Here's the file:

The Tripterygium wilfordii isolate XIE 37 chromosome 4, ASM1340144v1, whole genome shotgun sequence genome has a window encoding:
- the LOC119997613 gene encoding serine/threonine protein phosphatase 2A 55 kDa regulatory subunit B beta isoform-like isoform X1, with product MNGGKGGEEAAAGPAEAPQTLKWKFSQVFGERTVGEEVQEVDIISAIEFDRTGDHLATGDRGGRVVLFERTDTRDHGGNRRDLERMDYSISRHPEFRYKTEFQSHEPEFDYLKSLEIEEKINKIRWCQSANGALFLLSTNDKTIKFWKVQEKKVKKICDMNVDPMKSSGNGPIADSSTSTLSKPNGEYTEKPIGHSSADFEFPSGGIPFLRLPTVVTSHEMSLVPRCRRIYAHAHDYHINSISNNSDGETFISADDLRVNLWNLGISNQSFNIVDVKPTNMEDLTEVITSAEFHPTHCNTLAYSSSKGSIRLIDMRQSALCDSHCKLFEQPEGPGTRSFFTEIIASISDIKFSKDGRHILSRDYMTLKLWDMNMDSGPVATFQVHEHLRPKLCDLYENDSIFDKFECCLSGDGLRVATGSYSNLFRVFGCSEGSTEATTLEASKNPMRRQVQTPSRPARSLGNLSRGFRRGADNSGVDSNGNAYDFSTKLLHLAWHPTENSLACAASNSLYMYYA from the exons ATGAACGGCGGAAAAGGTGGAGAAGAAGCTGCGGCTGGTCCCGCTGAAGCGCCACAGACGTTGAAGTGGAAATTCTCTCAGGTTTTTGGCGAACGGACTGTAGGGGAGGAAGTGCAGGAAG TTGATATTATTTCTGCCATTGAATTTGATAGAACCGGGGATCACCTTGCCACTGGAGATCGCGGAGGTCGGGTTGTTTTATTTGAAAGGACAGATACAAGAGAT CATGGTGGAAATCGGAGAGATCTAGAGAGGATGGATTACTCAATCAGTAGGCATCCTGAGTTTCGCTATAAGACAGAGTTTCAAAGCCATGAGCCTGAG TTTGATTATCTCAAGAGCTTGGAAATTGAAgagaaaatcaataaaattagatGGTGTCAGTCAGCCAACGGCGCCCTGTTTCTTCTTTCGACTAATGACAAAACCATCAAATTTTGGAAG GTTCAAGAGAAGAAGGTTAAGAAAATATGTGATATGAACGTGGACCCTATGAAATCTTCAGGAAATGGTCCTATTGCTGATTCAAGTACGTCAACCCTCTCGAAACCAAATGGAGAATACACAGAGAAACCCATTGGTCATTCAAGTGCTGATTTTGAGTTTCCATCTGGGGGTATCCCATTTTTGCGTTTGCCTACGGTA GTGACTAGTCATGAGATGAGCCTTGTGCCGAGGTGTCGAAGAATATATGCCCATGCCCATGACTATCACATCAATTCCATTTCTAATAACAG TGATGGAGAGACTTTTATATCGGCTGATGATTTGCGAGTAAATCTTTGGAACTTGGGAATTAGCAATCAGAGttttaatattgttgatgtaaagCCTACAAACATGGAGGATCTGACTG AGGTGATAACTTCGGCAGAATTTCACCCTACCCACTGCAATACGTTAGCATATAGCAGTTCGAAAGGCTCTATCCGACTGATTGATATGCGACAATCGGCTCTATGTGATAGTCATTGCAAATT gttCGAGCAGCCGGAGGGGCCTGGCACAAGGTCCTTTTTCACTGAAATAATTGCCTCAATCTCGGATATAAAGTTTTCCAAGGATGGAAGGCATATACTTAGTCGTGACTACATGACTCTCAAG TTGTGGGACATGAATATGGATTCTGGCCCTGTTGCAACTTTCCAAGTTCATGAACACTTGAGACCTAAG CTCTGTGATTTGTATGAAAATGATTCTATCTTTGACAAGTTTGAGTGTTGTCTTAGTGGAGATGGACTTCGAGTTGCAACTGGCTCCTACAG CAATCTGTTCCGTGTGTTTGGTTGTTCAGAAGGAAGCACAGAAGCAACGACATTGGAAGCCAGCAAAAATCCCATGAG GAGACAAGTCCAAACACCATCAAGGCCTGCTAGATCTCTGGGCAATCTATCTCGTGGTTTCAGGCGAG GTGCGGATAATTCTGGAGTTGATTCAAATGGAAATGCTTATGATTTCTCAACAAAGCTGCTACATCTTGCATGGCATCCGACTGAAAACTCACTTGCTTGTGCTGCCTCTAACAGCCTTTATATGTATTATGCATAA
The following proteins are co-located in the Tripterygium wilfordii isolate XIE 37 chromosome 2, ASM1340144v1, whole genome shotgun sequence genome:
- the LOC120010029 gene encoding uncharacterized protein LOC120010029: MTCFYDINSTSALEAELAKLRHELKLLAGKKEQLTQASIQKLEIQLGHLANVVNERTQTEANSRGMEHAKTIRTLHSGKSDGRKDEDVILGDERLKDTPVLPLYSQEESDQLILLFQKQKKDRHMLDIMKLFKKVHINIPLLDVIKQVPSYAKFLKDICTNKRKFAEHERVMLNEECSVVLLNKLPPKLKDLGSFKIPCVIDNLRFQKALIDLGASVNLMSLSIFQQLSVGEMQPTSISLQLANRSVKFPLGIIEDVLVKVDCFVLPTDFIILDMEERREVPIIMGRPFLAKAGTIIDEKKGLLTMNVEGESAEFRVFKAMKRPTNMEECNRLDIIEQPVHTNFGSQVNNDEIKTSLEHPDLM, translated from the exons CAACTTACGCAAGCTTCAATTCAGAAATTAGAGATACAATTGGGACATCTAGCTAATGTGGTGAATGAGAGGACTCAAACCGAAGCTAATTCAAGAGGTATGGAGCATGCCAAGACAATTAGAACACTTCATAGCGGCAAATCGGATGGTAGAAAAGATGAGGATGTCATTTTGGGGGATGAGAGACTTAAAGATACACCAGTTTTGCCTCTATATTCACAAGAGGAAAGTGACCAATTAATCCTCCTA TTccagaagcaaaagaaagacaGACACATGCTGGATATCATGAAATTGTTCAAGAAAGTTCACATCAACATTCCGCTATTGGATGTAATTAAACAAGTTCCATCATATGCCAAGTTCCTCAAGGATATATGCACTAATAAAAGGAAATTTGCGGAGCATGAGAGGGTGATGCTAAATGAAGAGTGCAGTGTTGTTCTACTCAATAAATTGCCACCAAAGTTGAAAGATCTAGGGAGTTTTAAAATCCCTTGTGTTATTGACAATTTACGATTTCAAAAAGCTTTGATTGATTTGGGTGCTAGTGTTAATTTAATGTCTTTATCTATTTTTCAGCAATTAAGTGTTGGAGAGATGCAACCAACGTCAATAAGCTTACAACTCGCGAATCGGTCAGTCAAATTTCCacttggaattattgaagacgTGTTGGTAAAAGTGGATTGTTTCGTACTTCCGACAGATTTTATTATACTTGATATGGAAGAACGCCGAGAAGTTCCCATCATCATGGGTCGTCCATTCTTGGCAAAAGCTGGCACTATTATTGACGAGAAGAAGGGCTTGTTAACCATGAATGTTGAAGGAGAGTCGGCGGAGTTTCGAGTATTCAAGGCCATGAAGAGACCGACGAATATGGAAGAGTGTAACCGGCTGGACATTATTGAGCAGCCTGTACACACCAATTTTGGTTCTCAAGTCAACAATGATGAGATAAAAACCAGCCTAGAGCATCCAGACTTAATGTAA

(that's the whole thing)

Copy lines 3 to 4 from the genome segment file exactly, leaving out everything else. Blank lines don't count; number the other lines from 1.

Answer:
The following proteins are co-located in the Tripterygium wilfordii isolate XIE 37 chromosome 2, ASM1340144v1, whole genome shotgun sequence genome:
- the LOC120010029 gene encoding uncharacterized protein LOC120010029: MTCFYDINSTSALEAELAKLRHELKLLAGKKEQLTQASIQKLEIQLGHLANVVNERTQTEANSRGMEHAKTIRTLHSGKSDGRKDEDVILGDERLKDTPVLPLYSQEESDQLILLFQKQKKDRHMLDIMKLFKKVHINIPLLDVIKQVPSYAKFLKDICTNKRKFAEHERVMLNEECSVVLLNKLPPKLKDLGSFKIPCVIDNLRFQKALIDLGASVNLMSLSIFQQLSVGEMQPTSISLQLANRSVKFPLGIIEDVLVKVDCFVLPTDFIILDMEERREVPIIMGRPFLAKAGTIIDEKKGLLTMNVEGESAEFRVFKAMKRPTNMEECNRLDIIEQPVHTNFGSQVNNDEIKTSLEHPDLM, translated from the exons CAACTTACGCAAGCTTCAATTCAGAAATTAGAGATACAATTGGGACATCTAGCTAATGTGGTGAATGAGAGGACTCAAACCGAAGCTAATTCAAGAGGTATGGAGCATGCCAAGACAATTAGAACACTTCATAGCGGCAAATCGGATGGTAGAAAAGATGAGGATGTCATTTTGGGGGATGAGAGACTTAAAGATACACCAGTTTTGCCTCTATATTCACAAGAGGAAAGTGACCAATTAATCCTCCTA TTccagaagcaaaagaaagacaGACACATGCTGGATATCATGAAATTGTTCAAGAAAGTTCACATCAACATTCCGCTATTGGATGTAATTAAACAAGTTCCATCATATGCCAAGTTCCTCAAGGATATATGCACTAATAAAAGGAAATTTGCGGAGCATGAGAGGGTGATGCTAAATGAAGAGTGCAGTGTTGTTCTACTCAATAAATTGCCACCAAAGTTGAAAGATCTAGGGAGTTTTAAAATCCCTTGTGTTATTGACAATTTACGATTTCAAAAAGCTTTGATTGATTTGGGTGCTAGTGTTAATTTAATGTCTTTATCTATTTTTCAGCAATTAAGTGTTGGAGAGATGCAACCAACGTCAATAAGCTTACAACTCGCGAATCGGTCAGTCAAATTTCCacttggaattattgaagacgTGTTGGTAAAAGTGGATTGTTTCGTACTTCCGACAGATTTTATTATACTTGATATGGAAGAACGCCGAGAAGTTCCCATCATCATGGGTCGTCCATTCTTGGCAAAAGCTGGCACTATTATTGACGAGAAGAAGGGCTTGTTAACCATGAATGTTGAAGGAGAGTCGGCGGAGTTTCGAGTATTCAAGGCCATGAAGAGACCGACGAATATGGAAGAGTGTAACCGGCTGGACATTATTGAGCAGCCTGTACACACCAATTTTGGTTCTCAAGTCAACAATGATGAGATAAAAACCAGCCTAGAGCATCCAGACTTAATGTAA